Great Basin Divide, Wyoming

Key information: Great Basin Divide, Wyoming

  • This huge basin is formed by a split in the continental divide. A great desert area with stunning scenery: mountains, badlands, buttes, sand-dunes and salt-flats.
  • Home to elk, mountain lions, eagles, wild horses and the elegant, deer-like pronghorn.

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This walk description page is at an early stage of development, and will be expanded over time. Your comments on this walk, your experiences and tips, and your photos are very welcome.

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WALK SUMMARY

Just south of Wyoming’s Wind River Mountains, the Continental Divide splits in two, forming a huge basin of high (mostly over 7,000ft), cold desert; water here has nowhere to run, but must either evaporate or soak into the earth. One could be forgiven for dismissing this seemingly desolate area as unworthy of further exploration. However, stunning scenery and interesting natural life make at worth getting the boots on, to enjoy mountains, badlands, buttes, sand-dunes and salt-flats.

Home to elk, mountain lions, eagles, sage grouse, wild horses and the elegant, deer-like pronghorn.

As with many of western America’s natural environments, Wyoming’s Red Desert (of which The Great Divide Basin is part) is overshadowed by the ever-present threat of development – oil and minerals are here in abundance.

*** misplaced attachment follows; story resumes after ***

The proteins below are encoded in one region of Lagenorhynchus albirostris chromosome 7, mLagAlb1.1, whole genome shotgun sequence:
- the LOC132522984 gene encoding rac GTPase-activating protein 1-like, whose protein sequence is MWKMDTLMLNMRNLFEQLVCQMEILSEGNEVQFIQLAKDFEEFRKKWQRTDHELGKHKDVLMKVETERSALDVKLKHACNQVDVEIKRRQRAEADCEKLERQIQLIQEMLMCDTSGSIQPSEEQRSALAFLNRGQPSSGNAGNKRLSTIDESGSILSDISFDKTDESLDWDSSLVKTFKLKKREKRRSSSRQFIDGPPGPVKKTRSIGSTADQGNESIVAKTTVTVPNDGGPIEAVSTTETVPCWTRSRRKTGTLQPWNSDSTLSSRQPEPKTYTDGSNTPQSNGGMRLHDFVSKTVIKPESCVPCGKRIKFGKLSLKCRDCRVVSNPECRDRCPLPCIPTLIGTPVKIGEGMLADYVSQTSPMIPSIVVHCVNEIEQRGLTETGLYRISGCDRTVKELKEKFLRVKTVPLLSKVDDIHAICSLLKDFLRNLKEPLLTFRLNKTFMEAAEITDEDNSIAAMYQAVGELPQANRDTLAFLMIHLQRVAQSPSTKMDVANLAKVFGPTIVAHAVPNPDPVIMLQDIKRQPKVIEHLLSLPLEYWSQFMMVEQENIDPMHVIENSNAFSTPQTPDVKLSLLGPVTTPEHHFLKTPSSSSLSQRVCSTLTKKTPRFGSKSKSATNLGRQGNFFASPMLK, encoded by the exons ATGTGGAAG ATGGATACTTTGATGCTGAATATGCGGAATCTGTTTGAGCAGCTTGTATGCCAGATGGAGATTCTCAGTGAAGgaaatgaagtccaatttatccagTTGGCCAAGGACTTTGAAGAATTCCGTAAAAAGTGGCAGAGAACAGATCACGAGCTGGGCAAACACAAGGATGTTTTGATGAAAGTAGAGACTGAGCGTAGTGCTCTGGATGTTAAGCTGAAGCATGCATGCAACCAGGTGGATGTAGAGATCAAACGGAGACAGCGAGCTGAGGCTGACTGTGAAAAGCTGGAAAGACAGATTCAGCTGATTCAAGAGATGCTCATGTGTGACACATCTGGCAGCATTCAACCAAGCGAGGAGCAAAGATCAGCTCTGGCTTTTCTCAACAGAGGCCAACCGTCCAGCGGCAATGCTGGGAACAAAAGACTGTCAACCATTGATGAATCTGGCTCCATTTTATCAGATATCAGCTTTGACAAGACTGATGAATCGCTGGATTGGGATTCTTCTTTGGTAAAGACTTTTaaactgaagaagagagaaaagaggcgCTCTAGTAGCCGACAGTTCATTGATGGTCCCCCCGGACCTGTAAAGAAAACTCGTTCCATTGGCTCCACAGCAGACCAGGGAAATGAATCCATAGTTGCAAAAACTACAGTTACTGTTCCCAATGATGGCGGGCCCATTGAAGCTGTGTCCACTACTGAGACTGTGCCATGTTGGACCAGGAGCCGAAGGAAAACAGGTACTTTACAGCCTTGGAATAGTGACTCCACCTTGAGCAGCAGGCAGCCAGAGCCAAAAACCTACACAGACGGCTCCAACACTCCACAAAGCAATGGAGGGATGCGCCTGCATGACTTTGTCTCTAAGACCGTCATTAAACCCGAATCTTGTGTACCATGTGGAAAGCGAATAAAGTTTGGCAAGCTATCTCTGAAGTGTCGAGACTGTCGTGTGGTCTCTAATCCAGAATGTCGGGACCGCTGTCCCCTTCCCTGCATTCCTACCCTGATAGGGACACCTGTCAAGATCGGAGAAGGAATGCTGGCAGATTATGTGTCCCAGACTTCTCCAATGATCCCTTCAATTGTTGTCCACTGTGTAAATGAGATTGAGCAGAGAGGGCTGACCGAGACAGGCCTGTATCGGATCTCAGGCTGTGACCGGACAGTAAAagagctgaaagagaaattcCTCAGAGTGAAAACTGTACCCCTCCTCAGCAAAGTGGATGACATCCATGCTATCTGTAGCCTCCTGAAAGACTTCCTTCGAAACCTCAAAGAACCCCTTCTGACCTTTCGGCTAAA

Walking

Much of the mountain walking is around the basin’s edges. Stretch those legs at:

The Oregon Buttes

Continental Peak

Steamboat Mountain,

Essex Mountain,

Boar’s Tusk (an ancient volcanic plug)

Within the Basin are:

The Pinnacles – conical growths, sort-of buttes, with big local views.

Red Lake Dunes in the Alkali Basin for some red-sand salt-flat experience.

Killpecker Dunes, which migrate eastward.

The area has spiritual significance for Native Americans; petroglyphs can be found in the desert although their location is not recorded.

This can be tough walk in high, remote mountains, on which you will have to be self-sufficient where altitude can cause real problems. Come prepared.

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Your comments on this walk, your experiences and suggestions, and your photos are very welcome. Where appropriate, you will be credited for your contribution.

Safety and problems: All walks have inherent risks and potential problems, and many of the walks featured on this website involve significant risks, dangers and problems. Problems of any sort can arise on any walk. This website does not purport to identify any (or all) actual or potential risks, dangers and problems that may relate to any particular walk.

Any person who is considering undertaking this walk should do careful research and make their own assessment of the risks, dangers and possible problems involved. They should also go to “Important information” for further important information.

Anyone planning an expedition to this place should see further important information about this walk.

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